I was staring at a Victorian window next to a Traditional window, wondering how I could make the Traditional window look more like the Victorian window, when it dawned on me — ditch the Traditional window idea and cut the pediments off some Victorian windows! Duh.

All right! Now I just have to cut that center piece down so it doesn’t overlap the pediment.

And there we go. Now the apex trim can sit completely flush against the side of the house, which will make the warped piece easier to glue in. And the top floor windows will be exactly like the rest on the house, just without the Victorian pediments.

I used a file to sand the right side of the window hole, to get the window more centered. The hole is slightly too large now, but the trim covers up the gap on the left side. (It might need a touch more sanding; it still looks a little off.)

The apex trim lost some elegance when I cut off the curves. It looks too boxy now. I thought about adding shutters on the sides to fill up that rectangular space, but a shutter won’t fit on the right side since it bumps into the smaller gable roof.

Somehow my brain knew that this was Eastlake style trim. I did some Googling and came across this picture on Pinterest.

This gave me the idea to add brackets where the curves used to be.

That helps! And the circle cutout in the bracket even complements the circle cutout in the portion next to it. But unfortunately the brackets are slightly too wide for the window to fit between them.

These brackets are 3/4″ wide. I looked at a lot of brackets and most were this size or bigger. But Victorian Dollhouse Wood Works makes these, which are only 1/2″ wide, plus they have a sunburst pattern just like the apex trim.

Normally this store’s 1:24 trims are 1/16″ thick. I wrote the seller to ask if I could get the brackets in 1/8″ wood so they would work better with the 1/4″ deep apex trim, and he made them for me at that size.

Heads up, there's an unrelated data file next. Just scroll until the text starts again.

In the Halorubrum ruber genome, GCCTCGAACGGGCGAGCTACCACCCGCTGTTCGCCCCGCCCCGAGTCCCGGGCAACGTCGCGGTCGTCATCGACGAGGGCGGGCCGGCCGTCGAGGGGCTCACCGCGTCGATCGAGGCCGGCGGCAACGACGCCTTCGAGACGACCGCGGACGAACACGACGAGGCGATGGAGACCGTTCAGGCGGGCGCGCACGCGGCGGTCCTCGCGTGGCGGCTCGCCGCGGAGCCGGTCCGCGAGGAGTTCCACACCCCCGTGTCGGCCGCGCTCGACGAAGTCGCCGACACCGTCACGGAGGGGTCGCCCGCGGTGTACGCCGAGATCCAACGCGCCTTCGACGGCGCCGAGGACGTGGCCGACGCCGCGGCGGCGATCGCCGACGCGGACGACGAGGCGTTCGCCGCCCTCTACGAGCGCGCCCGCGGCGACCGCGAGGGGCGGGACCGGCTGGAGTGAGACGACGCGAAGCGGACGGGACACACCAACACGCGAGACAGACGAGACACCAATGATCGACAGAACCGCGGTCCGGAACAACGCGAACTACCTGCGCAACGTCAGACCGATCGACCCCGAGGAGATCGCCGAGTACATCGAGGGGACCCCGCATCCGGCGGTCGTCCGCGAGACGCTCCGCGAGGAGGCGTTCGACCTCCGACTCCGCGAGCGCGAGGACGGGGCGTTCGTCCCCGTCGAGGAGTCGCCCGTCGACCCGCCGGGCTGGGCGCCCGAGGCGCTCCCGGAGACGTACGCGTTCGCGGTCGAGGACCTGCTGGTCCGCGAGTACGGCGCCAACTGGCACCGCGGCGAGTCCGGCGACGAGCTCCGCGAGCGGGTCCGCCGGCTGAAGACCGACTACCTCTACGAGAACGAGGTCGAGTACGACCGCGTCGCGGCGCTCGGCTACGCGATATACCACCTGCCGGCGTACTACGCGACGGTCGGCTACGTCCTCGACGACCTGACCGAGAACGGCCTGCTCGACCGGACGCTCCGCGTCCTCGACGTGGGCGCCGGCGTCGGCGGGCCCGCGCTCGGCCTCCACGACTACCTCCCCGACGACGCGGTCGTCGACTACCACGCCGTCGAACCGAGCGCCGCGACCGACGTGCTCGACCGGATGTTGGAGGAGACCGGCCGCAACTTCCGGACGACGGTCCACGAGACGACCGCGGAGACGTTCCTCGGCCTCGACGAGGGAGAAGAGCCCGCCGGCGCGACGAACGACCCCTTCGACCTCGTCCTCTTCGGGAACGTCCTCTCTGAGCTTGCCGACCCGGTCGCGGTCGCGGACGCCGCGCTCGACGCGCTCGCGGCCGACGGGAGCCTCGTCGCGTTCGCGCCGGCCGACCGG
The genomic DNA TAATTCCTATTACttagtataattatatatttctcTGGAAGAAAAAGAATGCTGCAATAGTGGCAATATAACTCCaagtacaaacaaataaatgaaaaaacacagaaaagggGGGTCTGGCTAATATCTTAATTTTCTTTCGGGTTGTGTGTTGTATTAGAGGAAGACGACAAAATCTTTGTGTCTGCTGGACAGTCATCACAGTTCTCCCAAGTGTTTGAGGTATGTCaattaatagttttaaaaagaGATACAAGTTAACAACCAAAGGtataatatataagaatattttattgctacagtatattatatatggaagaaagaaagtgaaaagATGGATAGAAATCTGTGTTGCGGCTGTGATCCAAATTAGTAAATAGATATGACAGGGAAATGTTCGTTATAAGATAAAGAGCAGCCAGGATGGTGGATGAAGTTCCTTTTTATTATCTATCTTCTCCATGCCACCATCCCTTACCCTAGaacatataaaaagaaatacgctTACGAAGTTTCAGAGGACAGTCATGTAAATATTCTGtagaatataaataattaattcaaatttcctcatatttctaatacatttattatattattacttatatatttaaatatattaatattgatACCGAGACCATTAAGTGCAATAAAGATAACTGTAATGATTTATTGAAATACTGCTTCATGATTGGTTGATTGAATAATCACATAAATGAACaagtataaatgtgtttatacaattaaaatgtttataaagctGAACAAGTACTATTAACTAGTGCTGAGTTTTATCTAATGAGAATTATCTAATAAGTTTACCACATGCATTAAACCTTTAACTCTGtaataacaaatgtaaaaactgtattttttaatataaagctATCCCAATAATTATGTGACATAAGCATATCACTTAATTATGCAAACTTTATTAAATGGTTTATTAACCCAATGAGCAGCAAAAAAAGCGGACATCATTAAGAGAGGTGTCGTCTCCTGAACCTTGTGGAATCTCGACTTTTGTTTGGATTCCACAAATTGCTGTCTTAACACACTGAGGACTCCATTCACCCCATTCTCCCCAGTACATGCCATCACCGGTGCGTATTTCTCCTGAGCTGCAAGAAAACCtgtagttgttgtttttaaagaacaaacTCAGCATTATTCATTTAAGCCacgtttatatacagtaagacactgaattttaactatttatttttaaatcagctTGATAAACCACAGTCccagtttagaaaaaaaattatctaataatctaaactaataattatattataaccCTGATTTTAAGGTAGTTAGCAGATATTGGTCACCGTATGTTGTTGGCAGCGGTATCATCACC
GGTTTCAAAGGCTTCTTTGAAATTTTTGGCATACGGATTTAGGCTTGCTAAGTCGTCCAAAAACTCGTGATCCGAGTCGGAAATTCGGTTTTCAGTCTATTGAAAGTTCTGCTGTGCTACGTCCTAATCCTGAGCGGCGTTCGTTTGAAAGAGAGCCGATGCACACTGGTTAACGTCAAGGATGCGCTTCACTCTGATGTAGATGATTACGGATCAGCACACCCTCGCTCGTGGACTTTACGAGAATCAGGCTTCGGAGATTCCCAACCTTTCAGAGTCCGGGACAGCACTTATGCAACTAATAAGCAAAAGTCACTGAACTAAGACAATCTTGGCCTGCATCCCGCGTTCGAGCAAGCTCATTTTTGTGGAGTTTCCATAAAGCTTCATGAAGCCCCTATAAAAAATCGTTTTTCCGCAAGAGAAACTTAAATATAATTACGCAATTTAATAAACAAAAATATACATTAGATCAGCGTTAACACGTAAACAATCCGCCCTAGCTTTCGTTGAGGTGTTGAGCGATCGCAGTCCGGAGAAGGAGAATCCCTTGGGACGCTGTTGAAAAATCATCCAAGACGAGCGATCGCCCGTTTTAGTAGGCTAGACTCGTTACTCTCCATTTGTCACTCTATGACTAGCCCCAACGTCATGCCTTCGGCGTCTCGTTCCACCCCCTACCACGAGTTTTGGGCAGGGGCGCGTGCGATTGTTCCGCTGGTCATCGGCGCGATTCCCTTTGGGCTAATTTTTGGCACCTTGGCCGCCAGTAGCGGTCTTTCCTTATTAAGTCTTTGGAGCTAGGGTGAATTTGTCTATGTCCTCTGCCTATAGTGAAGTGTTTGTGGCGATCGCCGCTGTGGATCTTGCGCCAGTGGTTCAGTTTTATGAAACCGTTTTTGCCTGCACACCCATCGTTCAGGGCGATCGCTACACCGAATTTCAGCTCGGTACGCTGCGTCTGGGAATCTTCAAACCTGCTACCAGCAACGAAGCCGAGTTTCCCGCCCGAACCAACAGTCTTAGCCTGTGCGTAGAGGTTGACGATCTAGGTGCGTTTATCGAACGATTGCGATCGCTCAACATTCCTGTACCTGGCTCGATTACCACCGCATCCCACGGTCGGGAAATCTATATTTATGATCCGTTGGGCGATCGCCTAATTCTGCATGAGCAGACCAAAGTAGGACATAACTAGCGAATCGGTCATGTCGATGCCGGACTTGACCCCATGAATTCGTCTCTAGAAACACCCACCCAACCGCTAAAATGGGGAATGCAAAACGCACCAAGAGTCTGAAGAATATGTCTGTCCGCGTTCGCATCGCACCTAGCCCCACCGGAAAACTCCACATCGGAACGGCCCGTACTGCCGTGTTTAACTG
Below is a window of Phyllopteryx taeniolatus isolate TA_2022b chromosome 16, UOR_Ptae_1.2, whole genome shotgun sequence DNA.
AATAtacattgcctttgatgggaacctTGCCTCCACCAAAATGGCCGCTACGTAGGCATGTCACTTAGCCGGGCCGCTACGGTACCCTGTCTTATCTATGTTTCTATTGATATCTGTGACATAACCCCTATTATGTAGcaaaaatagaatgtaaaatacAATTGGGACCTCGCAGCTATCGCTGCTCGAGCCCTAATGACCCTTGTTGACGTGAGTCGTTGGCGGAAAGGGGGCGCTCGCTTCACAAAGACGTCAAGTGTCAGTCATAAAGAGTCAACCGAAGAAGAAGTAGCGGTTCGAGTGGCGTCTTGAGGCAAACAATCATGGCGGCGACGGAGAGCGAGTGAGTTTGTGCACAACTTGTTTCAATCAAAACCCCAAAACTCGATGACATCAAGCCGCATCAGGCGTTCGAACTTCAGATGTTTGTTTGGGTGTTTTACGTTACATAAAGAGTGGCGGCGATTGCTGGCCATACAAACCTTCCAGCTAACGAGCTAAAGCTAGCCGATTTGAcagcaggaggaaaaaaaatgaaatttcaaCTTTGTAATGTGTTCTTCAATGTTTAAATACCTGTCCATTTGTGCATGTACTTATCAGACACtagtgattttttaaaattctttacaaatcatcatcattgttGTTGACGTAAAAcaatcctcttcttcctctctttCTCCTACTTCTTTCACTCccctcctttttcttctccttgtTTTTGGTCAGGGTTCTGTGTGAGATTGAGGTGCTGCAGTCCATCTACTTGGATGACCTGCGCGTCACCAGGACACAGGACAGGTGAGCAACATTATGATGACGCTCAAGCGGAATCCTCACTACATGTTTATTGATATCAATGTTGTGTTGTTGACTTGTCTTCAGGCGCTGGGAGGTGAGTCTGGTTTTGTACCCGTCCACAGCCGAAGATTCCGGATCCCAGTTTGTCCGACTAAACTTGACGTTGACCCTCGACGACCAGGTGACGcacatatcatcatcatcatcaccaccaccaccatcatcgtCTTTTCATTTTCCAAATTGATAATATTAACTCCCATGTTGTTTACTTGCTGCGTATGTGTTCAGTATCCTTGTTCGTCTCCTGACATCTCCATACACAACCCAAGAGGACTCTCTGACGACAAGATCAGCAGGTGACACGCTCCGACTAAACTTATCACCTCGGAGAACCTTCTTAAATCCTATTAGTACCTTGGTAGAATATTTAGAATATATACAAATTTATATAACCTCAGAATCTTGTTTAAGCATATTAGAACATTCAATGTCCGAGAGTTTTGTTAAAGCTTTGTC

The apex trims had gotten dusty from all the cutting and sanding, so I did another coat of paint on those, as well as some other trim pieces. The paint scrapes easily off the resin, so I then did a coat of matte sealer hoping that will offer some protection.

Next I painted the accents gold. I did this after the matte sealer because sealer would dull the gold and take away its metallic sheen. The brackets look like they were always supposed to be there!

Here’s how it’ll look with the window. I’ll probably do another coat of gold, but this does have an interesting antiqued feel with the blue showing through. The corbels on the window will be painted gold as well.

More fiddly trim coming up soon! This house is going to have tons of it…


  1. Wow! That came out beautiful!

  2. Love the colors on this! It’s really a nice design, too.

  3. Oh the corners that we back ourselves into. Actually it does my heart good to read that others have the same problems that I often face and they (you) teach us how to work through those problems. I love the Victorian trim and am pondering if I should substitute the kit trim for the Victorian farm house I’m working on. The interior is defiantly 21 1st century, but I wanted to stay true to this kit. We shall see. I’ve got all new laser trim for the Fairfield and I’ll be ordering the non working window for it to replace the old kit windows at quite an expense, but they will look much better, but they have been out of stock. I’m enjoying watching you work.

  4. You have worked and reworked a negative situation until it shines with ingenuity…looking so lovely now! This has been inspirational as you illustrate how keeping on with a problem can give a beautiful solution!

  5. Wow! I love your work arounds. I don’t think I’ve ever put that much thought into trim in my life!

    It turned out beautifully.

  6. Beautiful, Emily, and worth every penny and contemplation!

  7. It may have been a bit of a winding process but what a fabulous result!
    The addition of the ‘new’ curves is just perfect and what a lucky find with the sunburst pattern.